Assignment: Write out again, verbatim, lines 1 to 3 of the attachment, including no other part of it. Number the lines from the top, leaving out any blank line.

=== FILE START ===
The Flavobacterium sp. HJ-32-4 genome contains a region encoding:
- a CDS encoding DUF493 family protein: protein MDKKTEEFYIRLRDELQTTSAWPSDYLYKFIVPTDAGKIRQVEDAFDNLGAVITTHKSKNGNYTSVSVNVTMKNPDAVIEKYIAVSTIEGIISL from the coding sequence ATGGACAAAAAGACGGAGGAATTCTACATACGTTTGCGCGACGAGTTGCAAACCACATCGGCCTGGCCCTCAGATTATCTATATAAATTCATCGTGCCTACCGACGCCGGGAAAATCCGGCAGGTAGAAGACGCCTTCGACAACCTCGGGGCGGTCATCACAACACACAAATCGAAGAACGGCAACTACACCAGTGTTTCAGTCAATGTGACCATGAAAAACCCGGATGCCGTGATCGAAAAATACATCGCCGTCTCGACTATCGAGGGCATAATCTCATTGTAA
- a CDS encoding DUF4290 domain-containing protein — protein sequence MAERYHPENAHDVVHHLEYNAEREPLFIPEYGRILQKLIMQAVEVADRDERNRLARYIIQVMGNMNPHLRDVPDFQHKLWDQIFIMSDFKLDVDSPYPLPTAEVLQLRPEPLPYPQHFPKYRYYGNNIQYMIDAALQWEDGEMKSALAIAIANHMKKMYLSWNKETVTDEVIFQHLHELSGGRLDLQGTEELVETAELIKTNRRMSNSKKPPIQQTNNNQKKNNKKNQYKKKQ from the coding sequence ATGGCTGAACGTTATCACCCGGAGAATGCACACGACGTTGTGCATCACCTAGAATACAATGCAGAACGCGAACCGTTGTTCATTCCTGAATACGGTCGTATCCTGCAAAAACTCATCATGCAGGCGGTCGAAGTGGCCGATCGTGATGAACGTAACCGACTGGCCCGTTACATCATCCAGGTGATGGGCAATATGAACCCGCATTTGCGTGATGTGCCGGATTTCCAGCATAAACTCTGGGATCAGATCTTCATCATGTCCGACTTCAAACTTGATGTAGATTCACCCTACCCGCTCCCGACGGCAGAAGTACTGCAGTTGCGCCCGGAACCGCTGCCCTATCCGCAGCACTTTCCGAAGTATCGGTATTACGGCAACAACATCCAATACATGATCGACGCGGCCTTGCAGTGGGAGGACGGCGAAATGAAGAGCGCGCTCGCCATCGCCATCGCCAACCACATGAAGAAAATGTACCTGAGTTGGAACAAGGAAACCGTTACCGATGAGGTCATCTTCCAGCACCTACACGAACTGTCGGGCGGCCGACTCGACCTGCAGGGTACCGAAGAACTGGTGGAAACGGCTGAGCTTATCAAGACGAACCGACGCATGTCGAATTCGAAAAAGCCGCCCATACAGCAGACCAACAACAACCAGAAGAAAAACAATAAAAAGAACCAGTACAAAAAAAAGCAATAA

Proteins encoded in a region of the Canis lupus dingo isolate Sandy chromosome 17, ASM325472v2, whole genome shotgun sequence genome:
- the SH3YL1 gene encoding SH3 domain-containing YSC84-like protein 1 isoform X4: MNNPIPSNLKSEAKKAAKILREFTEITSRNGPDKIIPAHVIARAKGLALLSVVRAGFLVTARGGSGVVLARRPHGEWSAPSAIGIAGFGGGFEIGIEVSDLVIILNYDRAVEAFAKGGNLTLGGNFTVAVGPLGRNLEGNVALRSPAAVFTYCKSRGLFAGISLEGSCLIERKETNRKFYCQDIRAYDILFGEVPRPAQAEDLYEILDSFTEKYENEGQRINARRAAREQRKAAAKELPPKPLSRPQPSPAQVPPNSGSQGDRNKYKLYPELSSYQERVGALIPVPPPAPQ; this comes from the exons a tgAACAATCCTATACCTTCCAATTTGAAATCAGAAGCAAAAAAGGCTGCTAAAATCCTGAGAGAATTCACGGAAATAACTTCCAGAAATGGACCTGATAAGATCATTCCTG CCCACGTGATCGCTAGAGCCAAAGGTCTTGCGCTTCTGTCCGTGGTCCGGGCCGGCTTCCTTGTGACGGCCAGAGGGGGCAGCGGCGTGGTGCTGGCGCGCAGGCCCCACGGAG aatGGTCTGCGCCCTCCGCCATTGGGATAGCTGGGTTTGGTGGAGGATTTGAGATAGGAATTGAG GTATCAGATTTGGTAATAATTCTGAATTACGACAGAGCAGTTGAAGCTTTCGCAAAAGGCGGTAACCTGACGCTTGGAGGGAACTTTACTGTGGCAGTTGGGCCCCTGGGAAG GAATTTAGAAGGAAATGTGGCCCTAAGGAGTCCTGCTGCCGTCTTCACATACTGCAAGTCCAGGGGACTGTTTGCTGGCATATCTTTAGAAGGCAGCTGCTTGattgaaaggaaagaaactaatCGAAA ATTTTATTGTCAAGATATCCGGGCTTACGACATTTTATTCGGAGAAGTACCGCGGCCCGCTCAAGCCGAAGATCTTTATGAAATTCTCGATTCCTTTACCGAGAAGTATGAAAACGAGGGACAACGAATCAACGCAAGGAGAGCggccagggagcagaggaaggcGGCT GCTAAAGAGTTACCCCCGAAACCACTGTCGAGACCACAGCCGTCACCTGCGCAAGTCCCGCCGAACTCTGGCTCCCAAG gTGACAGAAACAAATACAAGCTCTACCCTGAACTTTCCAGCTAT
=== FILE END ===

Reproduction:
The Flavobacterium sp. HJ-32-4 genome contains a region encoding:
- a CDS encoding DUF493 family protein: protein MDKKTEEFYIRLRDELQTTSAWPSDYLYKFIVPTDAGKIRQVEDAFDNLGAVITTHKSKNGNYTSVSVNVTMKNPDAVIEKYIAVSTIEGIISL from the coding sequence ATGGACAAAAAGACGGAGGAATTCTACATACGTTTGCGCGACGAGTTGCAAACCACATCGGCCTGGCCCTCAGATTATCTATATAAATTCATCGTGCCTACCGACGCCGGGAAAATCCGGCAGGTAGAAGACGCCTTCGACAACCTCGGGGCGGTCATCACAACACACAAATCGAAGAACGGCAACTACACCAGTGTTTCAGTCAATGTGACCATGAAAAACCCGGATGCCGTGATCGAAAAATACATCGCCGTCTCGACTATCGAGGGCATAATCTCATTGTAA
- a CDS encoding DUF4290 domain-containing protein — protein sequence MAERYHPENAHDVVHHLEYNAEREPLFIPEYGRILQKLIMQAVEVADRDERNRLARYIIQVMGNMNPHLRDVPDFQHKLWDQIFIMSDFKLDVDSPYPLPTAEVLQLRPEPLPYPQHFPKYRYYGNNIQYMIDAALQWEDGEMKSALAIAIANHMKKMYLSWNKETVTDEVIFQHLHELSGGRLDLQGTEELVETAELIKTNRRMSNSKKPPIQQTNNNQKKNNKKNQYKKKQ from the coding sequence ATGGCTGAACGTTATCACCCGGAGAATGCACACGACGTTGTGCATCACCTAGAATACAATGCAGAACGCGAACCGTTGTTCATTCCTGAATACGGTCGTATCCTGCAAAAACTCATCATGCAGGCGGTCGAAGTGGCCGATCGTGATGAACGTAACCGACTGGCCCGTTACATCATCCAGGTGATGGGCAATATGAACCCGCATTTGCGTGATGTGCCGGATTTCCAGCATAAACTCTGGGATCAGATCTTCATCATGTCCGACTTCAAACTTGATGTAGATTCACCCTACCCGCTCCCGACGGCAGAAGTACTGCAGTTGCGCCCGGAACCGCTGCCCTATCCGCAGCACTTTCCGAAGTATCGGTATTACGGCAACAACATCCAATACATGATCGACGCGGCCTTGCAGTGGGAGGACGGCGAAATGAAGAGCGCGCTCGCCATCGCCATCGCCAACCACATGAAGAAAATGTACCTGAGTTGGAACAAGGAAACCGTTACCGATGAGGTCATCTTCCAGCACCTACACGAACTGTCGGGCGGCCGACTCGACCTGCAGGGTACCGAAGAACTGGTGGAAACGGCTGAGCTTATCAAGACGAACCGACGCATGTCGAATTCGAAAAAGCCGCCCATACAGCAGACCAACAACAACCAGAAGAAAAACAATAAAAAGAACCAGTACAAAAAAAAGCAATAA